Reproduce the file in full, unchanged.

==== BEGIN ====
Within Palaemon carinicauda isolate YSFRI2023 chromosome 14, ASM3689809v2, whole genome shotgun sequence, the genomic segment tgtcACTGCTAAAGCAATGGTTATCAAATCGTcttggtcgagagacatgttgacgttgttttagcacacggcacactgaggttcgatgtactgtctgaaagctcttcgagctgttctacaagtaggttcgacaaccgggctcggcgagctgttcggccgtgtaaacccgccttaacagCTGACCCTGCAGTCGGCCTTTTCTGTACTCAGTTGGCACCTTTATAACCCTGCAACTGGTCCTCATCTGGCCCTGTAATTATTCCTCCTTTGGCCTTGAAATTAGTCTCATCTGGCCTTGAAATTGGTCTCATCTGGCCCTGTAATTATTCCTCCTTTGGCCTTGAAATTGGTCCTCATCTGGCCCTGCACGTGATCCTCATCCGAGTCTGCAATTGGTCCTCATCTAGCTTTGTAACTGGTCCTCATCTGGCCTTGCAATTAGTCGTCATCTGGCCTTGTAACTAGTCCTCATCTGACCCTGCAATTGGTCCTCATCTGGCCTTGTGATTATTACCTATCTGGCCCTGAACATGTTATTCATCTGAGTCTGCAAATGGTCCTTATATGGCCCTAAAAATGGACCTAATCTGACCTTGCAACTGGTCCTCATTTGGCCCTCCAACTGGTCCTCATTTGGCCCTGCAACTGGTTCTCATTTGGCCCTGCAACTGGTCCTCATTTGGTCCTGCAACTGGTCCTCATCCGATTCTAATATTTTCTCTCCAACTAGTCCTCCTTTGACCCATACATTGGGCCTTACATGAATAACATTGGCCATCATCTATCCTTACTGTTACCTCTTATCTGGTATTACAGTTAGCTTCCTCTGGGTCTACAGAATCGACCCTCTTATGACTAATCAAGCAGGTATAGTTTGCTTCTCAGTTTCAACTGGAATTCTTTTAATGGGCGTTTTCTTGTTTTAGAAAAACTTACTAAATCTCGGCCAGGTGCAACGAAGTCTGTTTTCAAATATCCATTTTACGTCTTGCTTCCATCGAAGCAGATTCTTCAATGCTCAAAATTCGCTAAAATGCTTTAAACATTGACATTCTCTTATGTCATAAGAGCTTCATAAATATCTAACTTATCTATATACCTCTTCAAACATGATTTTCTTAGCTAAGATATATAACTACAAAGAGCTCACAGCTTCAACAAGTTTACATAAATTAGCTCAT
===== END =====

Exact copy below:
Within Palaemon carinicauda isolate YSFRI2023 chromosome 14, ASM3689809v2, whole genome shotgun sequence, the genomic segment tgtcACTGCTAAAGCAATGGTTATCAAATCGTcttggtcgagagacatgttgacgttgttttagcacacggcacactgaggttcgatgtactgtctgaaagctcttcgagctgttctacaagtaggttcgacaaccgggctcggcgagctgttcggccgtgtaaacccgccttaacagCTGACCCTGCAGTCGGCCTTTTCTGTACTCAGTTGGCACCTTTATAACCCTGCAACTGGTCCTCATCTGGCCCTGTAATTATTCCTCCTTTGGCCTTGAAATTAGTCTCATCTGGCCTTGAAATTGGTCTCATCTGGCCCTGTAATTATTCCTCCTTTGGCCTTGAAATTGGTCCTCATCTGGCCCTGCACGTGATCCTCATCCGAGTCTGCAATTGGTCCTCATCTAGCTTTGTAACTGGTCCTCATCTGGCCTTGCAATTAGTCGTCATCTGGCCTTGTAACTAGTCCTCATCTGACCCTGCAATTGGTCCTCATCTGGCCTTGTGATTATTACCTATCTGGCCCTGAACATGTTATTCATCTGAGTCTGCAAATGGTCCTTATATGGCCCTAAAAATGGACCTAATCTGACCTTGCAACTGGTCCTCATTTGGCCCTCCAACTGGTCCTCATTTGGCCCTGCAACTGGTTCTCATTTGGCCCTGCAACTGGTCCTCATTTGGTCCTGCAACTGGTCCTCATCCGATTCTAATATTTTCTCTCCAACTAGTCCTCCTTTGACCCATACATTGGGCCTTACATGAATAACATTGGCCATCATCTATCCTTACTGTTACCTCTTATCTGGTATTACAGTTAGCTTCCTCTGGGTCTACAGAATCGACCCTCTTATGACTAATCAAGCAGGTATAGTTTGCTTCTCAGTTTCAACTGGAATTCTTTTAATGGGCGTTTTCTTGTTTTAGAAAAACTTACTAAATCTCGGCCAGGTGCAACGAAGTCTGTTTTCAAATATCCATTTTACGTCTTGCTTCCATCGAAGCAGATTCTTCAATGCTCAAAATTCGCTAAAATGCTTTAAACATTGACATTCTCTTATGTCATAAGAGCTTCATAAATATCTAACTTATCTATATACCTCTTCAAACATGATTTTCTTAGCTAAGATATATAACTACAAAGAGCTCACAGCTTCAACAAGTTTACATAAATTAGCTCAT